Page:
Geraldine Franklin: The Art of Letting Go
by Stuart Husband, journalist and author
“Good art can always enliven a space,” says Geraldine Franklin. “But the best art can change the temperature in a room”
Franklin’s oil paintings, screenprints and ceramics can certainly give the mercury pause for thought. Her hot colours – inspired equally by the brio of Matisse and the saturated hues of Patrick Heron and the St Ives school – combine with a coolly appraising eye that sees her shift easily between figuration and abstraction, flatness and depth, and larger and smaller scales.
“I’ve got something contrary in me, where I want to try out oppositions in the same work,” she says. “I was quite inhibited as a child, so when I discovered this world of play and terrific freedom, I didn’t want anything else in my life. My thing is just to let go a little, see where the work takes me, and not to be too safe and controlled.”
Franklin earned a first-class honours degree in art and design from North Staffordshire Polytechnic in Stoke-on-Trent, but it was the decades she spent teaching art psychotherapy – initially at Goldsmiths in London, and subsequently in schools, hospitals, and prisons – that had a profound impact on her own work. “It was intuitive, untutored stuff, pure expression really,” she says. “It reminded me of that Picasso quote about how he was able to paint like Raphael in four years but how it took him a lifetime to be able to paint like a child. I lost interest in the more obviously formal, schooled, polite way of doing things. I admire people like Rose Wylie and Roger Hilton, whose work has a very spontaneous, childlike quality.”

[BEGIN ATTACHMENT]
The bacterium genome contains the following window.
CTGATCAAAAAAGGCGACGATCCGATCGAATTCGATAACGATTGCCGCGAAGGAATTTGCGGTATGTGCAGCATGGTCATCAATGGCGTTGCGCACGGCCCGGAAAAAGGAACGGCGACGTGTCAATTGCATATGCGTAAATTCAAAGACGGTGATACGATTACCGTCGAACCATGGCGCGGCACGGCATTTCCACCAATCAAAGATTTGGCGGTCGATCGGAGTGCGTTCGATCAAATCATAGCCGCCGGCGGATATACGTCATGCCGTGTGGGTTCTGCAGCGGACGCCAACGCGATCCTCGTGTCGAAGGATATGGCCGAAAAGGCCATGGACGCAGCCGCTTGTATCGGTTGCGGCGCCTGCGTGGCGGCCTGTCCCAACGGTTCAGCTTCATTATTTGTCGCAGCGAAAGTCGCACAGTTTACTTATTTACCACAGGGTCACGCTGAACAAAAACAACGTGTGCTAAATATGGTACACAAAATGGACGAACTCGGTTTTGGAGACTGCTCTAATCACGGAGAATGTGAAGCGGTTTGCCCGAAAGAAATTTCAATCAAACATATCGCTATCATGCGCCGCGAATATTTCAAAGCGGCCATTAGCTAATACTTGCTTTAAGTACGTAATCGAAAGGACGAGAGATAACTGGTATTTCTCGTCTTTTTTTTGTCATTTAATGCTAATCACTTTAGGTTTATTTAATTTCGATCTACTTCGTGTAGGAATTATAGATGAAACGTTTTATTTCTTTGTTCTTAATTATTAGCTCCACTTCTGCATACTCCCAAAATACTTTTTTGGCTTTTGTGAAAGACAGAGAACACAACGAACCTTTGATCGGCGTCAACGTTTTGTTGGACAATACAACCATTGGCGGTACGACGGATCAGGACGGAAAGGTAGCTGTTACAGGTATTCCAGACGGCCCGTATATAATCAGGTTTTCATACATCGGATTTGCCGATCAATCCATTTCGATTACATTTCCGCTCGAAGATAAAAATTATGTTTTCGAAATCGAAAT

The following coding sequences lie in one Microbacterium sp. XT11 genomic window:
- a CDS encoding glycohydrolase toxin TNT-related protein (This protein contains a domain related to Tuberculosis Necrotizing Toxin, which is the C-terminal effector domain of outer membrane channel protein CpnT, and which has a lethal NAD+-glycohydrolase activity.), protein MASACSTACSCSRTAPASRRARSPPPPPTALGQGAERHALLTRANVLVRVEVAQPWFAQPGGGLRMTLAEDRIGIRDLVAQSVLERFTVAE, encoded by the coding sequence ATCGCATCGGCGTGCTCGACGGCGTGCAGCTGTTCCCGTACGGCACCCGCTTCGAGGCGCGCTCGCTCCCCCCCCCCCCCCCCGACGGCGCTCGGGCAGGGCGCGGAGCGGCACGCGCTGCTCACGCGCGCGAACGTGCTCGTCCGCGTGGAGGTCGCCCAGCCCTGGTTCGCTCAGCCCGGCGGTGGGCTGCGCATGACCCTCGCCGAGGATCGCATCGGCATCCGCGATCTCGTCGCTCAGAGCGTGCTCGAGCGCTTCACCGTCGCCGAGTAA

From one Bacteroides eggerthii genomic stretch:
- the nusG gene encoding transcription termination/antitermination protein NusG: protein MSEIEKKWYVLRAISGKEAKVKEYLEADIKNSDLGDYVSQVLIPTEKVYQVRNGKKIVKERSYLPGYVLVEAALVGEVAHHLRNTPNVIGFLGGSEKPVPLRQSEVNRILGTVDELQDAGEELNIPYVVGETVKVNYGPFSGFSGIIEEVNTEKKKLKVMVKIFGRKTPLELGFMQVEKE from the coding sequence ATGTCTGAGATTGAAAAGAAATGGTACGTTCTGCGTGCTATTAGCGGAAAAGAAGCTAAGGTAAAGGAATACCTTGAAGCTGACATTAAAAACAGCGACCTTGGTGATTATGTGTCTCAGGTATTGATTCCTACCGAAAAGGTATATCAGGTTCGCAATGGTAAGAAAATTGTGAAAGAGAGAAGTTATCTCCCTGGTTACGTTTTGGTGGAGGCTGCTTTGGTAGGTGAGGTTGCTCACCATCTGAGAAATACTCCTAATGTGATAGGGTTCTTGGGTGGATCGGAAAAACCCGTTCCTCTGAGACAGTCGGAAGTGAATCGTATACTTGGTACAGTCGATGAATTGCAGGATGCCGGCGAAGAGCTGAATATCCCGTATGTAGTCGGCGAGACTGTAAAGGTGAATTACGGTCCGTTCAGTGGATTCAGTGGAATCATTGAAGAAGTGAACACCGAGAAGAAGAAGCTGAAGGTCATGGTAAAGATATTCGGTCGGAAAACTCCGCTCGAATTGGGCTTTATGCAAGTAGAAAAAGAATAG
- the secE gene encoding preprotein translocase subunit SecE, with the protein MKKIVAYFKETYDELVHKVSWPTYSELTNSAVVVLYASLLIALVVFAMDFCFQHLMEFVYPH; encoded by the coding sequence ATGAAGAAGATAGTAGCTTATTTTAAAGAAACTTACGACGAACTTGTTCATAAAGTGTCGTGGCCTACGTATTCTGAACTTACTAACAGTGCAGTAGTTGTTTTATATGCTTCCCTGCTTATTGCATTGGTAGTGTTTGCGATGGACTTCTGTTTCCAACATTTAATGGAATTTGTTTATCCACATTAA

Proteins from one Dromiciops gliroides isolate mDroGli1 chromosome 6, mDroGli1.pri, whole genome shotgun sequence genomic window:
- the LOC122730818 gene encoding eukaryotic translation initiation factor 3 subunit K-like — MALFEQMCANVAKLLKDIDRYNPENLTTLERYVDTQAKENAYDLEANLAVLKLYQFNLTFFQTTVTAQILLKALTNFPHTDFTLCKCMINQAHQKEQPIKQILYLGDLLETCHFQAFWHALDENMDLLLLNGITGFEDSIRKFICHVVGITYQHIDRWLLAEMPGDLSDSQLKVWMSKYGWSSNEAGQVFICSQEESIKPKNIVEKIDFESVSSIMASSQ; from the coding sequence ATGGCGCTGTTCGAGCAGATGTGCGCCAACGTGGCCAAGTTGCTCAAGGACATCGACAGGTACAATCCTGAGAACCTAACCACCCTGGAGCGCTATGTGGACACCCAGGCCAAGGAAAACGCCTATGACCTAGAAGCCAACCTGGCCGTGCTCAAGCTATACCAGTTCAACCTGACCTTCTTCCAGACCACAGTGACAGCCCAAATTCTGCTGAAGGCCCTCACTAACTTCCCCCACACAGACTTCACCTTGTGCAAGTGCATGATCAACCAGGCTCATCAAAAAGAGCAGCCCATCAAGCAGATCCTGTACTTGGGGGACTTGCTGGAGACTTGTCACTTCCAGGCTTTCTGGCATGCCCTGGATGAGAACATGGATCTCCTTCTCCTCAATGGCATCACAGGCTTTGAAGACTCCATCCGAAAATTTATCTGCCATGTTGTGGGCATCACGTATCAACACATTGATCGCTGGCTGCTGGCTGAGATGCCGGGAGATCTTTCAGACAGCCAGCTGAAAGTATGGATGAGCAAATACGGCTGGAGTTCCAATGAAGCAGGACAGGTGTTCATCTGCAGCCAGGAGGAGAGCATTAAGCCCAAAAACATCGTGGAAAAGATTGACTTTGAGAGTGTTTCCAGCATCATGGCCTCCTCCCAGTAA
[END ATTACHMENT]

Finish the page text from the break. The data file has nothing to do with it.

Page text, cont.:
Franklin’s own diverse body of work is animated by a similarly skittish sensibility, whether it’s a jewel-like study of a winter landscape or a big, bold acrylic of a set of stacking chairs (she relishes the challenge of working on a grand scale: “I don’t like small, piddly, twee stuff,” she says. “A larger format encourages more risk-taking; the stakes are higher.”)
If there are themes running through the work, she says, one of them would be windows: “Both literally, as I like to paint apertures that look out onto another world, and figuratively, as I think everything that’s going on in your life is reflected in your work, which is terrifically powerful and interesting.” Another might be process: “In my paintings and screenprints I’m interested in layering, scumbling and tearing, so the motif I started with – a bottle or bicycle or whatever it is – might be transformed, or even vanish altogether, as I go.”
In the end, she says, the work’s appeal – and its thermometer-challenging qualities – rests not only on its vividness, audacity, or hard-won wisdom: “It’s also that I’ve made myself very vulnerable, and put my deepest feelings on display. That’s what people respond to.” And, echoing Picasso, she says there’s always more to unlearn. “With every piece I embark on, I always feel like I’m starting from scratch. Here we go again, on the high-wire act,” she laughs. “But I wouldn’t have it any other way.”
“It is to have the right intention, the right action and the right effort. Mindfulness helps with greater clarity on what is happening with the media, how it is manipulated, the speed of the brush, the over laying, the size, the balance of the composition, the space or the intensity of the area being addressed.